Consider outsourcing to such a specialist external team. This will be money well spent as this way, you can spend your time on more pressing issues such as honing your business vision and securing buy in from your staff team.
You Are Pitching Too High
When you are selling a product or providing a service, your pricing becomes paramount. Go too low, and people will assume that your company is substandard or that there is a catch.
Pitch too high, and your already well established rivals with excellent reputations will nab your potential customers. You need to find a balance.
The easiest way to do this is by conducting some high quality market research. If you are planning to provide SMEs with some specialist tax advice, carry out a survey asking what these companies would be willing to pay monthly for the services that you offer.
Ensure that you are actually offering the correct services. While the free quarterly audit might seem attractive to you, perhaps the CEOs of these firms only require an annual audit.
By conducting thorough market research, you are armed with quantitative data to help inform your pricing policy. When you start out, try and undercut your rivals by a nominal amount and lead with a discount for repeat custom.
Ensure that your customer service is second to none and make sure that you under promise and over deliver. If you know that your product can be delivered within forty eight hours, state that you’ll get it to your customer’s door within seventy two.
This way, when they see their product on the doorstep a day early, they will feel like you have gone the extra mile. With any luck, they’ll head online write a glowing review enhancing your reputation and become one of your many loyal customers.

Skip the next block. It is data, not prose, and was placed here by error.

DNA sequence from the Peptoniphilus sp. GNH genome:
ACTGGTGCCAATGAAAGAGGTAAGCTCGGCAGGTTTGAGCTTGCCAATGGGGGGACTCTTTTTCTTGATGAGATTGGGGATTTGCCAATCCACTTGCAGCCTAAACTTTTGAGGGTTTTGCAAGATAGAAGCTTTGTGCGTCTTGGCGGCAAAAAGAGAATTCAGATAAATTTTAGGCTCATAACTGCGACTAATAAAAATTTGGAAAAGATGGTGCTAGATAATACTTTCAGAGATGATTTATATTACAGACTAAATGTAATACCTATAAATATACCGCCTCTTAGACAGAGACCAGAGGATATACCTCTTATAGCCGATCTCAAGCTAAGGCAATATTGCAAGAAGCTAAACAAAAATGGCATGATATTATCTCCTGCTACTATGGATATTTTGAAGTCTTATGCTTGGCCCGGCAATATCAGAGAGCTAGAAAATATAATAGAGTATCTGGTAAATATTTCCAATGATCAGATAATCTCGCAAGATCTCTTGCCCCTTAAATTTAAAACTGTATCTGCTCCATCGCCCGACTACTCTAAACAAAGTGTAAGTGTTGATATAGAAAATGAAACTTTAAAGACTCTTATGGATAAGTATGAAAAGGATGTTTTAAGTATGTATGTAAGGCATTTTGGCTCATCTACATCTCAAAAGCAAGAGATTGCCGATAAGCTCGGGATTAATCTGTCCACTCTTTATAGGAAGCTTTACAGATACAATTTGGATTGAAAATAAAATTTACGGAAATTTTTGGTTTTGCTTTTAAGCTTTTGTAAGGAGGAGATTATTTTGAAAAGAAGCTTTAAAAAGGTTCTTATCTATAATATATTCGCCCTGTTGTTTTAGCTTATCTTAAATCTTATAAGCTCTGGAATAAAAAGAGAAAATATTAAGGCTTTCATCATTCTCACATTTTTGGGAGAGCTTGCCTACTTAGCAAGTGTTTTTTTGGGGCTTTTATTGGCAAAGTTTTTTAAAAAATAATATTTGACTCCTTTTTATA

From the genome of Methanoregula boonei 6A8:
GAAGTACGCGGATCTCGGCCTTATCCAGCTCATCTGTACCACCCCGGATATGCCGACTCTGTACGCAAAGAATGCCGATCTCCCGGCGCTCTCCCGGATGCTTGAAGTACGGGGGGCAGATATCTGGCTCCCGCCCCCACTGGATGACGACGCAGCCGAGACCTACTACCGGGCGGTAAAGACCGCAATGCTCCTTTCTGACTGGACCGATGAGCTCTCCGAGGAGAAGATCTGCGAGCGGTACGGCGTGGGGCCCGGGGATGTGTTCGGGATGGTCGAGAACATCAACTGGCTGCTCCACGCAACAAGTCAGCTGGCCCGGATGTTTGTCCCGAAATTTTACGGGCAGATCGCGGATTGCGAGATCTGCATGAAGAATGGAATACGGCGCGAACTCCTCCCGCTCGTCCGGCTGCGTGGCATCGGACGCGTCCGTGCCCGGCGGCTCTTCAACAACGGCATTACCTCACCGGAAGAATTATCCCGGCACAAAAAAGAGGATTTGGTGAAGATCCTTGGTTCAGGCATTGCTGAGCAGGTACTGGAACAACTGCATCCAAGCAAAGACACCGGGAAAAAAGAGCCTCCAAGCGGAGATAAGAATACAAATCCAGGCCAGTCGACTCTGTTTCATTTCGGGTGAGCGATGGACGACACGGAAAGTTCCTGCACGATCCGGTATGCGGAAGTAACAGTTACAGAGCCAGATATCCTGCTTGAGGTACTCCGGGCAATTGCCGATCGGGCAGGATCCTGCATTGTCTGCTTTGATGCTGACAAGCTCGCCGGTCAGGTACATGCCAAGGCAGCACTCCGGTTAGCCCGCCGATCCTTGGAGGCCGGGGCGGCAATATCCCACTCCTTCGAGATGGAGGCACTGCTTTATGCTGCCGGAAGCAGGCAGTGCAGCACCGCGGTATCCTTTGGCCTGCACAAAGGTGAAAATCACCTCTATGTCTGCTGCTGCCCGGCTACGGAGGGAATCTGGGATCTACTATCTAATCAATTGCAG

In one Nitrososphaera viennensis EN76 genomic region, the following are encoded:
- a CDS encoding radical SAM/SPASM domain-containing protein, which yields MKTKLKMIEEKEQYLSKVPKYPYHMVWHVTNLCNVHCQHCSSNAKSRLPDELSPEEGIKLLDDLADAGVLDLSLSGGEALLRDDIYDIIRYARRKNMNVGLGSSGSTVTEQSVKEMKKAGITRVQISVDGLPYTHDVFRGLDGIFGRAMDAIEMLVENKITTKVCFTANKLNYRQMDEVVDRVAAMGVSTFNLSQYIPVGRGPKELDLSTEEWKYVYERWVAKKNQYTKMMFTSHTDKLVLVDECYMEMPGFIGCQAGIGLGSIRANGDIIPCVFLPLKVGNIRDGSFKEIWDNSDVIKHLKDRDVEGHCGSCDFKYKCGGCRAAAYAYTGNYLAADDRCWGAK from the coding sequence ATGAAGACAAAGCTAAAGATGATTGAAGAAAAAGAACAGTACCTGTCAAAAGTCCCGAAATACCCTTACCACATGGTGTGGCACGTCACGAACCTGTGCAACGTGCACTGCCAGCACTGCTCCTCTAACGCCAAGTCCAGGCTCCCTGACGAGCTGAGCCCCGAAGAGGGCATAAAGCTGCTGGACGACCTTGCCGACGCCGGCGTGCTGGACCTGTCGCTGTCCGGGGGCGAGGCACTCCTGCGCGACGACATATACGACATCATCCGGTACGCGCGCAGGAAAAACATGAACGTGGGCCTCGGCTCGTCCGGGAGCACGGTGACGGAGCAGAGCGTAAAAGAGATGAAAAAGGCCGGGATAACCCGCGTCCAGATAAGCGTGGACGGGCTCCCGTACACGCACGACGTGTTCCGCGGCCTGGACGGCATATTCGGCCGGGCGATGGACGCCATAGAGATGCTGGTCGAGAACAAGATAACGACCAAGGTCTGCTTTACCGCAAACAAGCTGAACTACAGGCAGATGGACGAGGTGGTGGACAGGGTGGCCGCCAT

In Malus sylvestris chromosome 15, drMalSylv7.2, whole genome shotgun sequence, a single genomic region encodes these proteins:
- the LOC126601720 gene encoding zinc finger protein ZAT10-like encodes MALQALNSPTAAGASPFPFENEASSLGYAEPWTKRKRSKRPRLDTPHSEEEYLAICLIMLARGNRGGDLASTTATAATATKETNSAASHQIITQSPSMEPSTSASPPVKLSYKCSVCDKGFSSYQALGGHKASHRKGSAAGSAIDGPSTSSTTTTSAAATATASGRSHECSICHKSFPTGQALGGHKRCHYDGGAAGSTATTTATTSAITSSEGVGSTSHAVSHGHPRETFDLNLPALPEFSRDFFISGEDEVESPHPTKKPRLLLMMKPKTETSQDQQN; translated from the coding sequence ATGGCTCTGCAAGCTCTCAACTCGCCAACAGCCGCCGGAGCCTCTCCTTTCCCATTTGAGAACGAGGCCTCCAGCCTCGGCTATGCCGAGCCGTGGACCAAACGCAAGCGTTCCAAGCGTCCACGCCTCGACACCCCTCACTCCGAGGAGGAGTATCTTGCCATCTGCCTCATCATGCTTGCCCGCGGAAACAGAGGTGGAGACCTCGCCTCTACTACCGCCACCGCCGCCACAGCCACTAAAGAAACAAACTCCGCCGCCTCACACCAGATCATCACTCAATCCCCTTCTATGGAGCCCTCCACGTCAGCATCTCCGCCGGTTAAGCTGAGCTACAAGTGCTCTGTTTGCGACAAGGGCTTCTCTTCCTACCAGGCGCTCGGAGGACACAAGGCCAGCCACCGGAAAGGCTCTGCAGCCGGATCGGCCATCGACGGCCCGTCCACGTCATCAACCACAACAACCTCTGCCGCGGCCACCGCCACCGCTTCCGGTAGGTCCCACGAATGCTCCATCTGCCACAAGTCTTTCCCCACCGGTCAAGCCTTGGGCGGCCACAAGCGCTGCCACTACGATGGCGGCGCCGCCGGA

Your Employees Aren’t Productive
If you have a small staff team working for you, they need to remain productive. This doesn’t mean heading into the office and bellowing at them to work harder. You need to facilitate a strong work ethic in your actions.
You need to demonstrate to your employees that they are valued and appreciated. Ensure that the office is bright, vibrant and full of reliable hardware.
There’s nothing more morale sapping than having the WiFi cut out a dozen times a day or having the photocopier continually breaking down. Provide the tools for them to be productive with.
Communicate effectively with your team, by being present and regularly updating them of business goals, successes and areas to work on via a weekly email.
Name check a couple of people each week. Seeing names up in lights to celebrate individual successes can be morale boosting and encourage your staff team to work harder.
Communication should be implicit in every action that you take. For employee scheduling made easy, you need a software package that will allow you to distribute shift patterns and calendar dates from one interactive platform.